... To this end, Cincinnati adopted the FDS developed in Boston in 1995 (Kennedy, 1997) and created a multi-agency team to focus on rival gangs/groups engaged in the drugs market, whose feuding often resulted in shootings and homicides. In Cincinnati, police intelligence and probation records provided lists of gang members who were required to engage with 'CIRV' by attending a series of 'Call-In' sessions held in a courtroom, where they listened to various messages delivered by law enforcement, community members and service providers (see Engel et al., 2008Engel et al., , 2010. The key message was that the violence had to stop and there was support available for those who wanted to change their lives by engaging with the initiative. ...
... The key message was that the violence had to stop and there was support available for those who wanted to change their lives by engaging with the initiative. 'CIRV' was praised for contributing to a 34% reduction in homicides in the city over the following 2 years (see Engel et al., 2010Engel et al., , 2011. Taking inspiration from the success of the Cincinnati initiative, 'Glasgow CIRV', in seeking to address its gang violence problems, initially sought to copy 'CIRV', although as previously mentioned, not all parties were initially convinced this was possible for various reasons: I was a bit concerned about how transferable some of it was into a Scottish context and whether or not they were going to try and straight lift the model or adapting it for context. ...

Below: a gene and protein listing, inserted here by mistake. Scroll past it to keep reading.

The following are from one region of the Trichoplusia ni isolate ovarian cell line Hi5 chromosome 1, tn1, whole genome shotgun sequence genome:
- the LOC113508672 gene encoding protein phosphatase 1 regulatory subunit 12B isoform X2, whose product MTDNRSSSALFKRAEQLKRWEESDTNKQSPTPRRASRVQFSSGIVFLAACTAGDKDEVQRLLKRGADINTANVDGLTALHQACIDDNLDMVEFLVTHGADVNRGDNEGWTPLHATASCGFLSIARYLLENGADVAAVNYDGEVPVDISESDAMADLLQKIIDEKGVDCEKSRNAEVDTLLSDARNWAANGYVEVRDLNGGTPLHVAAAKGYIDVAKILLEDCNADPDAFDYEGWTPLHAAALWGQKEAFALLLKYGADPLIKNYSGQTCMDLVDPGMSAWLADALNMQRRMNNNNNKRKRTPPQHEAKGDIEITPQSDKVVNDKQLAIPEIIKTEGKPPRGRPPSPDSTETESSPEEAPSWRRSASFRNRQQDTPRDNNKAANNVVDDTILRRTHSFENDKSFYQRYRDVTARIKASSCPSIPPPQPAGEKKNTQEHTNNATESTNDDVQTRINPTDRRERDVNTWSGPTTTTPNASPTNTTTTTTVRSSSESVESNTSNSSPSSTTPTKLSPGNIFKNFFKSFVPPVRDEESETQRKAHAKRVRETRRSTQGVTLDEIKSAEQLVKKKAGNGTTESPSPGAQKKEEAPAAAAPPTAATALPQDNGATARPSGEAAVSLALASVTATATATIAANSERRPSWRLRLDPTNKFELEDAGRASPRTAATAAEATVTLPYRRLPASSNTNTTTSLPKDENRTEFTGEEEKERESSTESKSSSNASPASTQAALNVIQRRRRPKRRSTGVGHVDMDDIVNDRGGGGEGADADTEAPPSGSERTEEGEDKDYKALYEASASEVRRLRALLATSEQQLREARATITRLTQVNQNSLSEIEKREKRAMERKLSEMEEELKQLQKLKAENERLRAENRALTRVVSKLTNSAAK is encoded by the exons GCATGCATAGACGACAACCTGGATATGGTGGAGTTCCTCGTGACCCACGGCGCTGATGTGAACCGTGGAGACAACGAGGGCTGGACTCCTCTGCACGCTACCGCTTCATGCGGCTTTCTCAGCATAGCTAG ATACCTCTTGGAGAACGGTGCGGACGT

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Although there is growing interest in criminal justice policy transfer, a dearth of empirical research in this area has been acknowledged. This article addresses this gap by presenting the results of research conducted on a case of policy transfer of a criminal justice programme, focused on group/gang violence reduction, from America to Scotland. Policy transfer models were used to develop, frame and conduct the analysis of what was considered a ‘successful’ programme transfer; however, it was found that no single model could fully account conceptually for a key finding of the research, namely a policy transfer ‘backflow’. This article details the key processes, mechanisms and outcomes of the policy transfer and in doing so reflects on the usefulness of orthodox and non-orthodox/social-constructionist policy transfer approaches in understanding the outcomes of this case of criminal justice programme transfer.
... For these 131 abstracts, full-text reports, journal articles, and books were acquired then carefully assessed to determine whether the interventions involved focused deterrence strategies and whether the studies used randomized controlled trial designs or nonrandomized quasi-experimental designs (excluded studies are reported in Appendix D). Twenty-four eligible studies were identified and included in the updated review 1. Operation Ceasefire in Massachusetts (Braga et al., 2001) 2. Indianapolis Violence Reduction Partnership in Indianapolis, Indiana (McGarrell et al., 2006) 3. Operation Peacekeeper in Stockton, California (Braga, 2008b) 4. Project Safe Neighborhoods in Lowell, Massachusetts (Braga, Pierce, McDevitt, Bond, & Cronin, 2008) 5. Cincinnati Initiative to Reduce Violence in Cincinnati, Ohio (Engel, Corsaro, & Tillyer, 2010) 6. Operation Ceasefire in Newark, New Jersey (Boyle, Lanterman, Pascarella, & Cheng, 2010) 7. Operation Ceasefire in Los Angeles, California (Tita, Riley, & Greenwood, 2003) 8. Operation Ceasefire in Rochester, New York (Delaney, 2006) 9. Project Safe Neighborhoods in Chicago, Illinois (Papachristos et al., 2007) 8 %20Data%20Collection%20Checklist.pdf. ...